Tomorrow my future will be decided by my dead gran’s finger bones. It’s how my whole life has been determined—with bones and blood and snapping flames. When I was five days old, my mother dangled me over a stone basin that was heavy with the shoulder blades of an ox and pierced my heel with a sewing needle. I’m not sure how many drops of blood splashed into the basin. One? Two? Ten? It doesn’t matter. It was enough blood to infuse the bones with my essence. Enough blood to tell my mother anything she wanted to know about the next few
years of my life.
It’s always been a prickly thing between us, her insight and my ignorance. And the other way around, too. The bones can’t show her my heart.
I creep down the stairs toward the sharp scent of sage incense, a sure sign my mother is consulting the bones about one thing or another. It’s almost impossible to sneak up on her, but I can’t resist trying. Maybe if I know what she’s up to, I’ll have some hint about what the morning will bring.
The deep voice that resonates from below surprises me so much that I nearly forget to avoid the creaky fifth step. My mother isn’t alone—one of the townsfolk must have arrived for a last-minute reading before the kenning tomorrow. I sag against the wall, disappointed. I don’t care about knowing any future except my own.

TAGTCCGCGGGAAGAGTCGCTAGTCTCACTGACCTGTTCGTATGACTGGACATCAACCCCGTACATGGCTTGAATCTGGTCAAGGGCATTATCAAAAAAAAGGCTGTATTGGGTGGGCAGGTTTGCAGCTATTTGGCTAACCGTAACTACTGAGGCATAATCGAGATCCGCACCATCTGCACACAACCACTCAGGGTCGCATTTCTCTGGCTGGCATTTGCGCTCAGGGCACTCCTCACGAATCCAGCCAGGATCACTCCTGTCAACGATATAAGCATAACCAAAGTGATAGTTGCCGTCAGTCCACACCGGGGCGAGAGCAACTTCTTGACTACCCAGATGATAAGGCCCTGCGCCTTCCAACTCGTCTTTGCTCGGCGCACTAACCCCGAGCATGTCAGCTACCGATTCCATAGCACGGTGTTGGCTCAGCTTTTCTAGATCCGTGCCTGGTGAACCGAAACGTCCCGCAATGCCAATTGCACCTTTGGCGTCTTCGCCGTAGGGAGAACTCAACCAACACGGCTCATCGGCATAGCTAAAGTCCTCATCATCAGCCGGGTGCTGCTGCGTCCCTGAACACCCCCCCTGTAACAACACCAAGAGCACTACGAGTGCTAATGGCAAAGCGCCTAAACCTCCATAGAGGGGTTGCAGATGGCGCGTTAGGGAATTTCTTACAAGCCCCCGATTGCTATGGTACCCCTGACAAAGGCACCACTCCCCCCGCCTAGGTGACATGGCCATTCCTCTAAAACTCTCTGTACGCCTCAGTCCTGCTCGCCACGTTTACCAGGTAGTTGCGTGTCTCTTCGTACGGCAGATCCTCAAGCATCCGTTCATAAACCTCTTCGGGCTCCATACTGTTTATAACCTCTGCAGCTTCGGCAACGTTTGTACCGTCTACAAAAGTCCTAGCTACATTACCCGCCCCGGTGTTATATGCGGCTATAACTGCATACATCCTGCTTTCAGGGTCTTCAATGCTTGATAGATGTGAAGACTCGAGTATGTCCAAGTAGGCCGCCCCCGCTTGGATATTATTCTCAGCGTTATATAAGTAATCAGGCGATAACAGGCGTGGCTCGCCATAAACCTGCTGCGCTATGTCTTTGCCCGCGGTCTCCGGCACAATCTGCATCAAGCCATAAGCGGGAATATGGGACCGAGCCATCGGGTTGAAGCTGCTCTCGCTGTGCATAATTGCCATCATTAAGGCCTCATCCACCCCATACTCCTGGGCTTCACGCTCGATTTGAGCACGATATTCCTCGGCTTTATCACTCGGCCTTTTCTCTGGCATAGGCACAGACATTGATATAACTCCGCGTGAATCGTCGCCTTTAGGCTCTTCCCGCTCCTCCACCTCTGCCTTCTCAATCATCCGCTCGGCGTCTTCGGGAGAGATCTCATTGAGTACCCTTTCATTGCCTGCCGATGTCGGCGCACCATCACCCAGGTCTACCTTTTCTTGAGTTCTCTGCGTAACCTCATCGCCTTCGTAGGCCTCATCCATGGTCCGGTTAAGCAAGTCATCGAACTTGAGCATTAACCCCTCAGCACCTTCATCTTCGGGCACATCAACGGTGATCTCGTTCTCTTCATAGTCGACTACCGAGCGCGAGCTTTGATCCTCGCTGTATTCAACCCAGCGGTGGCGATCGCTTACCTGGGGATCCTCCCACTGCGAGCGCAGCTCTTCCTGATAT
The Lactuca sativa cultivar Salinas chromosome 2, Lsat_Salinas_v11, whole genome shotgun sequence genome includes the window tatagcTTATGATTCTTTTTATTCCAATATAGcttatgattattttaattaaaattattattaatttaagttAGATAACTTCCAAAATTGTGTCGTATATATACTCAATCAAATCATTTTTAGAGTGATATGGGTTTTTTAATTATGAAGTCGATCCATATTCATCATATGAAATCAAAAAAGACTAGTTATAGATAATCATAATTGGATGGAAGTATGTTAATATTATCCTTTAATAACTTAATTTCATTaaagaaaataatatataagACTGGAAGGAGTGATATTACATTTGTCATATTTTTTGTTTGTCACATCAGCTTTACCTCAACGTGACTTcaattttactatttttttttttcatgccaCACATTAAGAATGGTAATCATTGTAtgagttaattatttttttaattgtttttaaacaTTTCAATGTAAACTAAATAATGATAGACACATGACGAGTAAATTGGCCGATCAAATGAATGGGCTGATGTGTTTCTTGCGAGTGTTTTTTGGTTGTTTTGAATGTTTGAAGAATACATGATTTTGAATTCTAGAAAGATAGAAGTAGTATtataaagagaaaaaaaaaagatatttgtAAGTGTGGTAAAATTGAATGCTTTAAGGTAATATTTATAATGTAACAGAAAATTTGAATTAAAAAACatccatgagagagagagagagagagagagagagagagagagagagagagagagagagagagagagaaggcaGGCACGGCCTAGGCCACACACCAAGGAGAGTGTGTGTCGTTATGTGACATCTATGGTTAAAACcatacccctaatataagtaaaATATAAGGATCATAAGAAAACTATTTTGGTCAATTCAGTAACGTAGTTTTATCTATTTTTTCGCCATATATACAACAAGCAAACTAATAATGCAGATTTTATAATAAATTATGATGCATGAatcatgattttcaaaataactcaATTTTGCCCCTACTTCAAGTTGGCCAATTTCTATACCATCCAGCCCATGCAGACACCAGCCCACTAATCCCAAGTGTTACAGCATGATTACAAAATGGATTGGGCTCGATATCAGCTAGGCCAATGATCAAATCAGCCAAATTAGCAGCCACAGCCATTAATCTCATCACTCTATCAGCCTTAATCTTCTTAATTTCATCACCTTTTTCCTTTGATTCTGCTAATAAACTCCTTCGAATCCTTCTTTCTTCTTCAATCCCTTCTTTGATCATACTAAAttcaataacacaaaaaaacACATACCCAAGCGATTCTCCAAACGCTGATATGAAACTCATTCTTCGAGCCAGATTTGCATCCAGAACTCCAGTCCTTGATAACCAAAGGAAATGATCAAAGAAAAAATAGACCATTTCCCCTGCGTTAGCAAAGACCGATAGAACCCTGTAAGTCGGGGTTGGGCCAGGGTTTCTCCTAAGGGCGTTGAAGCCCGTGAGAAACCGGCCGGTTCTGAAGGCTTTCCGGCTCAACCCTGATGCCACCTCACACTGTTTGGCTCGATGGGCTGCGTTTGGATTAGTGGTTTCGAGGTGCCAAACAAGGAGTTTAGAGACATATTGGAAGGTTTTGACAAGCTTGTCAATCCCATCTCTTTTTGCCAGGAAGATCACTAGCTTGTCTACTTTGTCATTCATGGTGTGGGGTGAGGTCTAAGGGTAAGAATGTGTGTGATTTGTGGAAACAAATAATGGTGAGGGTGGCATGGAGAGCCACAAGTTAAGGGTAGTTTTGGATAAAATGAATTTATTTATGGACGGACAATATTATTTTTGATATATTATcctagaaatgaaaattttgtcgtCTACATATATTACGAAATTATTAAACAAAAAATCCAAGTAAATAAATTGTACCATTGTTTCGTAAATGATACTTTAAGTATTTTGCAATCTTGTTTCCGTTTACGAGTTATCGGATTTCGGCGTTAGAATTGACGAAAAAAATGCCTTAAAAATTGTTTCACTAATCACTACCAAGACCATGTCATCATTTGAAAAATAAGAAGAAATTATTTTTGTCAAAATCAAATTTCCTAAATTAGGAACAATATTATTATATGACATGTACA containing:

Yet the sound of bone scraping against stone propels my feet forward. When I reach the bottom of the staircase, I peek around the corner.
My mother sits in the center of the room across from one of Midwood’s most prominent farmers, Mikkel Hemming. A stone basin rests on the floor between them, filled with a handful of animal bones that, from the looks of them, are probably cheaply prepared and not especially powerful. A casual reading then. Nothing like the ceremony and solemnity that always permeates the kenning. My mother isn’t even wearing her Bone Charmer robes.
“Thank you for seeing me on short notice,” Mikkel says.
“The moment I touched the soil this morning, I knew I better come see you. I’m worried it’s too wet for planting asparagus.”
“It’s no trouble at all,” my mother says. She pricks Mikkel’s index finger with a needle and squeezes a few drops of blood onto the bones. Then she uses a bit of flint and a stone to light a small fire in the basin.
The room tilts and I squeeze my eyes shut. Minutes seem to pass and then, beneath my closed eyelids, I see Mikkel at the door, his hat clutched in one hand. I startle as I hear his voice in my head, thanking my mother for her time. My eyes fly open, but to my horror my mother is still at the beginning of the reading—tipping the bones onto the rug in front of her.
My throat closes.
This hasn’t happened in years—this unsteadiness around the bones, as if the magic is like a dog on a lead, determined to reach me whether I want it or not.